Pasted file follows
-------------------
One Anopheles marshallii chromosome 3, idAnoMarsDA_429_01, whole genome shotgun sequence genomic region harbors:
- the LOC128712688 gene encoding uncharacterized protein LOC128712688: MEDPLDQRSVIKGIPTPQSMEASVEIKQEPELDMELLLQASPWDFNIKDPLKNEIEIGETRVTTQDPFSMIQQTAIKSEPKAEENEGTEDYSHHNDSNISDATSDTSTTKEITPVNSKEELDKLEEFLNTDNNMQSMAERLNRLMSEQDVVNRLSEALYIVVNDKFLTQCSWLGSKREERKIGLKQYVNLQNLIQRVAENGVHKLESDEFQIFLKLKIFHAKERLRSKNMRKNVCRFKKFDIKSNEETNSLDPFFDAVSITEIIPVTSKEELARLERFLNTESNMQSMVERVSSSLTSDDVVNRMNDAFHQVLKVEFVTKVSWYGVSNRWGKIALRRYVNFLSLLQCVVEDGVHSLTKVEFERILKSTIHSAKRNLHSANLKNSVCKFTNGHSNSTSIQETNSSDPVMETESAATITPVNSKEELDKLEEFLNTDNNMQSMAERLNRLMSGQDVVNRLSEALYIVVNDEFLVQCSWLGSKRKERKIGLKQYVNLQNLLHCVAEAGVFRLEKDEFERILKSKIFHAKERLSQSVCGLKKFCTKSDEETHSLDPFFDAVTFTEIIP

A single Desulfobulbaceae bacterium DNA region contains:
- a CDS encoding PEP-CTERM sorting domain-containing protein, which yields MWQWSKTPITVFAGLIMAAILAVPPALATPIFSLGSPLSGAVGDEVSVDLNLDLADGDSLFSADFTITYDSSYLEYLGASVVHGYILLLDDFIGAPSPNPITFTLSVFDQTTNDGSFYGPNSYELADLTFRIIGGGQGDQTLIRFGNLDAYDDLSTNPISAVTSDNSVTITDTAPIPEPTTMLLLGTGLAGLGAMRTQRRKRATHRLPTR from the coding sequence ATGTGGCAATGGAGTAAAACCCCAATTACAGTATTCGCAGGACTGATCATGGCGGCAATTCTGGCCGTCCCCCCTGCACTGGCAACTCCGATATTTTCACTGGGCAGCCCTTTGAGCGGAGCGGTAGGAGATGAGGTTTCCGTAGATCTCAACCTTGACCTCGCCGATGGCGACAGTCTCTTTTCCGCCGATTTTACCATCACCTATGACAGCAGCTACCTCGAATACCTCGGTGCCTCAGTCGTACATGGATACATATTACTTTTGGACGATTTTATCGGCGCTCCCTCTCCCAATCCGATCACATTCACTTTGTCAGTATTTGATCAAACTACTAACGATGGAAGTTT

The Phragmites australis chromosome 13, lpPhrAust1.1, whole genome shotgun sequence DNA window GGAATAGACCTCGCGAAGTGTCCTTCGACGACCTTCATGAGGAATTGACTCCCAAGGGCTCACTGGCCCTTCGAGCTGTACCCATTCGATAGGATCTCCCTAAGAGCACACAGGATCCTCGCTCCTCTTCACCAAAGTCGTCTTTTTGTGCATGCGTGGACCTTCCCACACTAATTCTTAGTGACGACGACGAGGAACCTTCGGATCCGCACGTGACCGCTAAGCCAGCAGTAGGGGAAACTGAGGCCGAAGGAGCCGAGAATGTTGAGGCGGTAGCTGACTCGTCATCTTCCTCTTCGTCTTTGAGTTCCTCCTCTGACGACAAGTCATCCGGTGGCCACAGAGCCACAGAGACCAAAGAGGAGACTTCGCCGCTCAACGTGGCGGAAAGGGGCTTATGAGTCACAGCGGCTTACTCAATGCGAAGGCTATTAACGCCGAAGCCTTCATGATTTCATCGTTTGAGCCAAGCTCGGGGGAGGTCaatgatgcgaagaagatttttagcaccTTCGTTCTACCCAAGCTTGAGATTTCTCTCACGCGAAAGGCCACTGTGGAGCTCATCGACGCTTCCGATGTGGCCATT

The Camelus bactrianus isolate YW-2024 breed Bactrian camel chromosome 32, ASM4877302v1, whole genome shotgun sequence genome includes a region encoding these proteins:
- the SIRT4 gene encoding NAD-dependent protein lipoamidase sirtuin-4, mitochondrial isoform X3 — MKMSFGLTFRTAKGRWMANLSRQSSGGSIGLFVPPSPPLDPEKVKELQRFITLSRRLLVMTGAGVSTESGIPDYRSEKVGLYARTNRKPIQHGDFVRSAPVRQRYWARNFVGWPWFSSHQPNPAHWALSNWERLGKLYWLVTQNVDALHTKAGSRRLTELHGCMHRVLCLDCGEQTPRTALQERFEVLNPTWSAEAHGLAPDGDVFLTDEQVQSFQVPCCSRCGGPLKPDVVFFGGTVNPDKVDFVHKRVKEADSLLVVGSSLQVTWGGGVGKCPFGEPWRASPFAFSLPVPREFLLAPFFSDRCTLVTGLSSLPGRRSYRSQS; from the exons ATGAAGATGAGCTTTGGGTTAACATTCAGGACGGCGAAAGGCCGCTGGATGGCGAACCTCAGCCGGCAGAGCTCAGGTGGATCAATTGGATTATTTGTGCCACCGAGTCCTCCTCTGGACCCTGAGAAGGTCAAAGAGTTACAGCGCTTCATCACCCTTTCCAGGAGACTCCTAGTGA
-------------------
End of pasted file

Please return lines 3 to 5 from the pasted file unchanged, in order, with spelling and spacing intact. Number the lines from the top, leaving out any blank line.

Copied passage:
A single Desulfobulbaceae bacterium DNA region contains:
- a CDS encoding PEP-CTERM sorting domain-containing protein, which yields MWQWSKTPITVFAGLIMAAILAVPPALATPIFSLGSPLSGAVGDEVSVDLNLDLADGDSLFSADFTITYDSSYLEYLGASVVHGYILLLDDFIGAPSPNPITFTLSVFDQTTNDGSFYGPNSYELADLTFRIIGGGQGDQTLIRFGNLDAYDDLSTNPISAVTSDNSVTITDTAPIPEPTTMLLLGTGLAGLGAMRTQRRKRATHRLPTR from the coding sequence ATGTGGCAATGGAGTAAAACCCCAATTACAGTATTCGCAGGACTGATCATGGCGGCAATTCTGGCCGTCCCCCCTGCACTGGCAACTCCGATATTTTCACTGGGCAGCCCTTTGAGCGGAGCGGTAGGAGATGAGGTTTCCGTAGATCTCAACCTTGACCTCGCCGATGGCGACAGTCTCTTTTCCGCCGATTTTACCATCACCTATGACAGCAGCTACCTCGAATACCTCGGTGCCTCAGTCGTACATGGATACATATTACTTTTGGACGATTTTATCGGCGCTCCCTCTCCCAATCCGATCACATTCACTTTGTCAGTATTTGATCAAACTACTAACGATGGAAGTTT

The Phragmites australis chromosome 13, lpPhrAust1.1, whole genome shotgun sequence DNA window GGAATAGACCTCGCGAAGTGTCCTTCGACGACCTTCATGAGGAATTGACTCCCAAGGGCTCACTGGCCCTTCGAGCTGTACCCATTCGATAGGATCTCCCTAAGAGCACACAGGATCCTCGCTCCTCTTCACCAAAGTCGTCTTTTTGTGCATGCGTGGACCTTCCCACACTAATTCTTAGTGACGACGACGAGGAACCTTCGGATCCGCACGTGACCGCTAAGCCAGCAGTAGGGGAAACTGAGGCCGAAGGAGCCGAGAATGTTGAGGCGGTAGCTGACTCGTCATCTTCCTCTTCGTCTTTGAGTTCCTCCTCTGACGACAAGTCATCCGGTGGCCACAGAGCCACAGAGACCAAAGAGGAGACTTCGCCGCTCAACGTGGCGGAAAGGGGCTTATGAGTCACAGCGGCTTACTCAATGCGAAGGCTATTAACGCCGAAGCCTTCATGATTTCATCGTTTGAGCCAAGCTCGGGGGAGGTCaatgatgcgaagaagatttttagcaccTTCGTTCTACCCAAGCTTGAGATTTCTCTCACGCGAAAGGCCACTGTGGAGCTCATCGACGCTTCCGATGTGGCCATT